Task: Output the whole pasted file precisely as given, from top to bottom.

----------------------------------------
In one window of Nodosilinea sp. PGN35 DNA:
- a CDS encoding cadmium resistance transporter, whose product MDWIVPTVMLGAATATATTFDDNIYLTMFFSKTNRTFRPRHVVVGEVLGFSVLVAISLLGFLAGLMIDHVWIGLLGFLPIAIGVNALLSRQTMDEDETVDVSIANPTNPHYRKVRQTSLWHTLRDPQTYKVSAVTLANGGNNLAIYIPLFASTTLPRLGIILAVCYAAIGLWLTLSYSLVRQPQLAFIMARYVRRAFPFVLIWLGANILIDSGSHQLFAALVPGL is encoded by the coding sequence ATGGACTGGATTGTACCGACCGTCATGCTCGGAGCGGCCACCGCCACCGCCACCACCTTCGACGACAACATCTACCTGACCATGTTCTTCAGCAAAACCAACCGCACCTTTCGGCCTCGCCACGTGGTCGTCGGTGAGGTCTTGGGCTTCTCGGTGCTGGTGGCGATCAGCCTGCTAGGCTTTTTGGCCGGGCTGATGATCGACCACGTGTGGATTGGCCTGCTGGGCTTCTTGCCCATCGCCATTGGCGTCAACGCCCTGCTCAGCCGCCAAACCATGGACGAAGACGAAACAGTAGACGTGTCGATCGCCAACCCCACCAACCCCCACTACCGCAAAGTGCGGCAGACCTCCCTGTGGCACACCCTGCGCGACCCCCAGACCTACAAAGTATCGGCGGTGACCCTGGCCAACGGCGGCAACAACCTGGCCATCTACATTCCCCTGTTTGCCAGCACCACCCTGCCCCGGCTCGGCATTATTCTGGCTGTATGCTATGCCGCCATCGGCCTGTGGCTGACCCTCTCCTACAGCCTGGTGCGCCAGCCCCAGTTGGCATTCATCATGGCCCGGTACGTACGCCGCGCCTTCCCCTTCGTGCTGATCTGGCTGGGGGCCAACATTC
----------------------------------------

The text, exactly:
In one window of Nodosilinea sp. PGN35 DNA:
- a CDS encoding cadmium resistance transporter, whose product MDWIVPTVMLGAATATATTFDDNIYLTMFFSKTNRTFRPRHVVVGEVLGFSVLVAISLLGFLAGLMIDHVWIGLLGFLPIAIGVNALLSRQTMDEDETVDVSIANPTNPHYRKVRQTSLWHTLRDPQTYKVSAVTLANGGNNLAIYIPLFASTTLPRLGIILAVCYAAIGLWLTLSYSLVRQPQLAFIMARYVRRAFPFVLIWLGANILIDSGSHQLFAALVPGL is encoded by the coding sequence ATGGACTGGATTGTACCGACCGTCATGCTCGGAGCGGCCACCGCCACCGCCACCACCTTCGACGACAACATCTACCTGACCATGTTCTTCAGCAAAACCAACCGCACCTTTCGGCCTCGCCACGTGGTCGTCGGTGAGGTCTTGGGCTTCTCGGTGCTGGTGGCGATCAGCCTGCTAGGCTTTTTGGCCGGGCTGATGATCGACCACGTGTGGATTGGCCTGCTGGGCTTCTTGCCCATCGCCATTGGCGTCAACGCCCTGCTCAGCCGCCAAACCATGGACGAAGACGAAACAGTAGACGTGTCGATCGCCAACCCCACCAACCCCCACTACCGCAAAGTGCGGCAGACCTCCCTGTGGCACACCCTGCGCGACCCCCAGACCTACAAAGTATCGGCGGTGACCCTGGCCAACGGCGGCAACAACCTGGCCATCTACATTCCCCTGTTTGCCAGCACCACCCTGCCCCGGCTCGGCATTATTCTGGCTGTATGCTATGCCGCCATCGGCCTGTGGCTGACCCTCTCCTACAGCCTGGTGCGCCAGCCCCAGTTGGCATTCATCATGGCCCGGTACGTACGCCGCGCCTTCCCCTTCGTGCTGATCTGGCTGGGGGCCAACATTC